Under the Affordable Care Act, parents can now add or keep their children on their health insurance plans until they turn 26 years old. Since that part of President Obama’s health reform law went into effect in September 2010, more than 2.5 million young adults have gained coverage.
Before the passage of health reform, young adults were typically dropped from their parents’ coverage when they turned 18 or graduated from college, and often faced barriers to accessing and maintaining affordable health insurance. Nearly 76 percent of uninsured young adults avoided getting the care they needed because they couldn’t afford it.
In addition to helping them gain or keep insurance coverage through their parents’ plans, the Affordable Care Act is improving health care for many young adults in other ways. For example, insurance companies must now cover preventive services, like vaccinations and cancer screenings, at no additional cost. Insurance companies are banned from imposing a limit on the amount of care they’ll cover over a person’s life time, and are now required to spend at least 80 percent of premium dollars on care—not overhead.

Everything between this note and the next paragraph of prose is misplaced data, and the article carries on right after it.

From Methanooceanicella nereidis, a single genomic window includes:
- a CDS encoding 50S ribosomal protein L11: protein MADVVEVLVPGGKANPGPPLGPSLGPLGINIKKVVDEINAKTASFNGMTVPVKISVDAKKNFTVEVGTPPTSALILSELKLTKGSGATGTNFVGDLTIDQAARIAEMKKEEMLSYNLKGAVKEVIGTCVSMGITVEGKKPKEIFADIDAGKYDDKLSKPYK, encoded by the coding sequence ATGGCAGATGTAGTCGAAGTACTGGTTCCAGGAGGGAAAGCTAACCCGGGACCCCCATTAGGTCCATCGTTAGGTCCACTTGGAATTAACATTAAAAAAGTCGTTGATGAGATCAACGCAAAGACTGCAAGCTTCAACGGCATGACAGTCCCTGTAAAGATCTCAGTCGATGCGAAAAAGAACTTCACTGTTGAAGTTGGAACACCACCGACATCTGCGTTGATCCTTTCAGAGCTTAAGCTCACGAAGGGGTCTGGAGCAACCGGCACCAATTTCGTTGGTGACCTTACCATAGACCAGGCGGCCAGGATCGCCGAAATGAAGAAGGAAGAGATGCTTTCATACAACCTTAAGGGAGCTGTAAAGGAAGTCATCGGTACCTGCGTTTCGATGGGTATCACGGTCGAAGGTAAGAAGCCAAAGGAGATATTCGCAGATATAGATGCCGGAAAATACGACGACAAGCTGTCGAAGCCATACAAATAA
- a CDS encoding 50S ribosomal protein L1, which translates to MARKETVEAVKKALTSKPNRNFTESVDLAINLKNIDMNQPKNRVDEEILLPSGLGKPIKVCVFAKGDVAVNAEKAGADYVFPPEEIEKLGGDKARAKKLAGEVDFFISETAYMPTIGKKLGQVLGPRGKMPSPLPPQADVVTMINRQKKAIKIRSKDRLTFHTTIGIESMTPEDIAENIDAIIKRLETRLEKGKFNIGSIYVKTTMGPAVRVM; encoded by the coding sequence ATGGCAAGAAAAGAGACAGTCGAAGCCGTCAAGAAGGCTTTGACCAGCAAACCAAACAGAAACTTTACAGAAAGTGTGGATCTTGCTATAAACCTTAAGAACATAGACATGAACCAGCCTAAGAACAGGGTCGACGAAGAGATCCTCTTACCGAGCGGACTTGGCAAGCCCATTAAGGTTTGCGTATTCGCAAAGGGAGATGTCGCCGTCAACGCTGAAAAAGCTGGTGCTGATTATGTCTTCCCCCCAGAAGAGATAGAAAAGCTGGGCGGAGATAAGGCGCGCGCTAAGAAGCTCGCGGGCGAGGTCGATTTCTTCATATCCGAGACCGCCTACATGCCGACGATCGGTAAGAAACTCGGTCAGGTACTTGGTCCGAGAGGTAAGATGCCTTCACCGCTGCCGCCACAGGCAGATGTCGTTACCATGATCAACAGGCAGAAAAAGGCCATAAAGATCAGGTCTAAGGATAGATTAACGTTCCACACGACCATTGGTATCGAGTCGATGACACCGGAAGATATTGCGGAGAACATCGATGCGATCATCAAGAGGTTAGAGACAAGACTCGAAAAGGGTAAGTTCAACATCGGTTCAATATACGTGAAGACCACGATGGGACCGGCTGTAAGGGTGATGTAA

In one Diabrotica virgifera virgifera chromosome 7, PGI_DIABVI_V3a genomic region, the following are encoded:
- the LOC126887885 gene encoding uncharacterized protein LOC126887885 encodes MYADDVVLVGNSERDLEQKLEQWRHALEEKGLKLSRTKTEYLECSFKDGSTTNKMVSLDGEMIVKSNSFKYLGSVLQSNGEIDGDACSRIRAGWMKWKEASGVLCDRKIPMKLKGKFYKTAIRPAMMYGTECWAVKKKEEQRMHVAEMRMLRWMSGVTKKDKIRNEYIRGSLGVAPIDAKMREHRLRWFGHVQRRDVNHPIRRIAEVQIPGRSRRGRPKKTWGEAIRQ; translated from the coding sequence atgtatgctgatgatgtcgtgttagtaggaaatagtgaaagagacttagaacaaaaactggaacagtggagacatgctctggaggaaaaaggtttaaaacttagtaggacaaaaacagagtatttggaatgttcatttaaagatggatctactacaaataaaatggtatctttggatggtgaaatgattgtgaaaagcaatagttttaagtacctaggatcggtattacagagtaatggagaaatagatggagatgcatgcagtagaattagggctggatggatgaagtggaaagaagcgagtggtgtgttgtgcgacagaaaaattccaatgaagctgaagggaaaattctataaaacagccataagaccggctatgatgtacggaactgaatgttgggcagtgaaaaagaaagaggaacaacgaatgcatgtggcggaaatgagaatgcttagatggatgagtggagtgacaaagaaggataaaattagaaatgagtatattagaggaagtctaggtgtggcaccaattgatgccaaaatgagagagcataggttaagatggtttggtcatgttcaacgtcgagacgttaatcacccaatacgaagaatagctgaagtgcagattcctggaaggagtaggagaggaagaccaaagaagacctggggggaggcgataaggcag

Young adults that have been unable to purchase or obtain insurance because of a pre-existing condition can now get the coverage then they need through the new Pre-Existing Condition Insurance Plan.
When the Affordable Care Act is fully implemented in 2014, insurance companies will be banned from limiting the amount of care they’ll cover in a year and no longer be able to deny coverage to anyone based on a pre-existing condition. And everyone, including young adults, will have new options for purchasing individual coverage that’s not tied to employment or student status.
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